Time for disbudding

At just 5 days old, Bramble & Bluebell were taken to the vets to be disbudded today.  It’s a necessary job but not one that we enjoy or look forward to, to say the least.

Golden Guernsey’s are naturally horned, although some are born ‘polled’ which is hornless.   It is unwise to have horned and non-horned goats in the same herd, for obvious reasons.  A non-horned goat would be at a great disadvantage and liable to serious injury, even during play, from a horned goat.  Additionally horned goats are prone to getting themselves caught in stock fencing, hurdles etc., so many goatkeepers disbud their horned goats soon after birth.

Our Foundation Goats, Misletoe & Marigold, are both disbudded so it is important that we maintain this feature in the rest of the herd.  Unfortunately the beautiful little baby goats become ‘scarred’ by two holes on their heads where the ‘buds’ are removed.  This is done  with a hot iron, much like a branding iron, which is either gas or electrically heated.  They are anaesthetised so they don’t feel it and, like a child undergoing their vaccinations, they will never remember what was done to them, but it is not a pleasant experience for sensitive goat keepers like us!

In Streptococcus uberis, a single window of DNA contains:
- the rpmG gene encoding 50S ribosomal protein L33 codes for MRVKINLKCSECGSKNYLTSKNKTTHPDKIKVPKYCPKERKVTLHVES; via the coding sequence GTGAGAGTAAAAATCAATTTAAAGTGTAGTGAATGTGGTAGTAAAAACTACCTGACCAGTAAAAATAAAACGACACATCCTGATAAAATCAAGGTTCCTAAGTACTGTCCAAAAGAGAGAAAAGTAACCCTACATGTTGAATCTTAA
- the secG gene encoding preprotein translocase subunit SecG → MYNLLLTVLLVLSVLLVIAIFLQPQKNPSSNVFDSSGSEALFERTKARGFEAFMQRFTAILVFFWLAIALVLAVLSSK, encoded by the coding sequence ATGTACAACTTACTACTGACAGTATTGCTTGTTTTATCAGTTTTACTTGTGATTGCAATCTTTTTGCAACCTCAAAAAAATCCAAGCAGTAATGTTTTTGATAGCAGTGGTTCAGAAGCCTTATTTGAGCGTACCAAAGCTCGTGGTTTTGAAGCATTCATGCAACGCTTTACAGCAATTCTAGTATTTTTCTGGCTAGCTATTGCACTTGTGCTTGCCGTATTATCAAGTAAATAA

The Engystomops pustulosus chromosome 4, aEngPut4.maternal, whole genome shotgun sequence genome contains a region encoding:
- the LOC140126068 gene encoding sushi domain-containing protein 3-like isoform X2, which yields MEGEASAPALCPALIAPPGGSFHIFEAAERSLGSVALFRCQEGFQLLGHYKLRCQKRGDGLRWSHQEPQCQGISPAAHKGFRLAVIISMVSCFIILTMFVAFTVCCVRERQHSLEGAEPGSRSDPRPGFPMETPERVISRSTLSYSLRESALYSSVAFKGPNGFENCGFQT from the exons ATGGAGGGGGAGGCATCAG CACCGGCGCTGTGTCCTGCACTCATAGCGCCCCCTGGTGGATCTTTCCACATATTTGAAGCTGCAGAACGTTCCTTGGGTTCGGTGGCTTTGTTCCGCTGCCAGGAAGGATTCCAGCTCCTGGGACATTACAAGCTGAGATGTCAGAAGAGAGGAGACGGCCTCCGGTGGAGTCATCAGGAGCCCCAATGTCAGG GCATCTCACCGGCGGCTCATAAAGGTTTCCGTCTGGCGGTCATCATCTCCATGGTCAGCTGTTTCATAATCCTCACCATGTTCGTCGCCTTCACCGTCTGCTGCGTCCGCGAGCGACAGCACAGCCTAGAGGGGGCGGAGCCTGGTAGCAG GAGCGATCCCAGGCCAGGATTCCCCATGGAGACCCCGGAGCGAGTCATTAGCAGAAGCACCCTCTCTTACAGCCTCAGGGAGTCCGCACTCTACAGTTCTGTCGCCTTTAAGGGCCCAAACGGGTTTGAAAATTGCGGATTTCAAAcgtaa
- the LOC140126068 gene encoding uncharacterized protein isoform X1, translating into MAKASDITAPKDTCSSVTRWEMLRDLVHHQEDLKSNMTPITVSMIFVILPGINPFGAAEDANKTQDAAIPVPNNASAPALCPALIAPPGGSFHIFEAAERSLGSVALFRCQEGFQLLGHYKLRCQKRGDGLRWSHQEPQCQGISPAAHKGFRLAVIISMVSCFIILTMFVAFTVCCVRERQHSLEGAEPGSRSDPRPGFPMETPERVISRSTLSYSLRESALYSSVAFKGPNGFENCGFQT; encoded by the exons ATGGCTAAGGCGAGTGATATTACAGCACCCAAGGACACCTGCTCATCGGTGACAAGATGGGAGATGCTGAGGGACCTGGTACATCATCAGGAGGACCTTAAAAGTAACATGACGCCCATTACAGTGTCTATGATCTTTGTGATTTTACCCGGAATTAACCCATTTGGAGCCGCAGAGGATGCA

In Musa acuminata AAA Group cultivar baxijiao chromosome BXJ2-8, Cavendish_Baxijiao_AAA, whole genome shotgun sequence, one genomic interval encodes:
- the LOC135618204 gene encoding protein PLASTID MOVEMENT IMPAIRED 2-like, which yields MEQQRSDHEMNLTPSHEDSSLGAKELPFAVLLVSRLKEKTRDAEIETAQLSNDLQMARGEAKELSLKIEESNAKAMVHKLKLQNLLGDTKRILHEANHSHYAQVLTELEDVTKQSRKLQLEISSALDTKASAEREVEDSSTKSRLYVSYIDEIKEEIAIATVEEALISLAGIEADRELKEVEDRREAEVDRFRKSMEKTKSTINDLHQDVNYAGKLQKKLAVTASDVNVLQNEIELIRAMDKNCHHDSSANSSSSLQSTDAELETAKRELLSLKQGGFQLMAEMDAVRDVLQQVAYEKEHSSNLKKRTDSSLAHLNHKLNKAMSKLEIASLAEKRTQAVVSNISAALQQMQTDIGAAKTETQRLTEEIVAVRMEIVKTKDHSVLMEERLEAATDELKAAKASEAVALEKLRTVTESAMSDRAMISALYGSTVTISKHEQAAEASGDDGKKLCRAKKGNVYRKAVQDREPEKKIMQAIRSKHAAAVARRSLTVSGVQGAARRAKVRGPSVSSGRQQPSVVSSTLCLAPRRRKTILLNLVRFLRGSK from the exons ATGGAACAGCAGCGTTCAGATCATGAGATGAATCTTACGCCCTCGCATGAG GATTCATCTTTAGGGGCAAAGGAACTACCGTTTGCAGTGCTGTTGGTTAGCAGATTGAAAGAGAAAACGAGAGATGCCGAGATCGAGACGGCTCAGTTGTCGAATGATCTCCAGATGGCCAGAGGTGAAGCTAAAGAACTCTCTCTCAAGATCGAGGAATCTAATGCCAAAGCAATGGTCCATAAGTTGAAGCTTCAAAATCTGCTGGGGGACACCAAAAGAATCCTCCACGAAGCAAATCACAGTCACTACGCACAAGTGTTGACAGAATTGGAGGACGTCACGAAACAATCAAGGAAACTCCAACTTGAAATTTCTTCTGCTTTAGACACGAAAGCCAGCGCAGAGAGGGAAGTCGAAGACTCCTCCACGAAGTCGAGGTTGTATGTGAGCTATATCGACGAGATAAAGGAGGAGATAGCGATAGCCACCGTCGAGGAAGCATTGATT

The last time we had to do this, we both went to the vets.  However on this occasion I had to go to work so the job fell on Irene’s shoulders.  We were fortunate that a friendly neighbour, who has years of experience of stock keeping, accompanied Irene to the vets and took the babies in herself, saving Irene the distress.

Suffice to say,  within a few hours of the babies being home they were running around the holding as if nothing had happened!!

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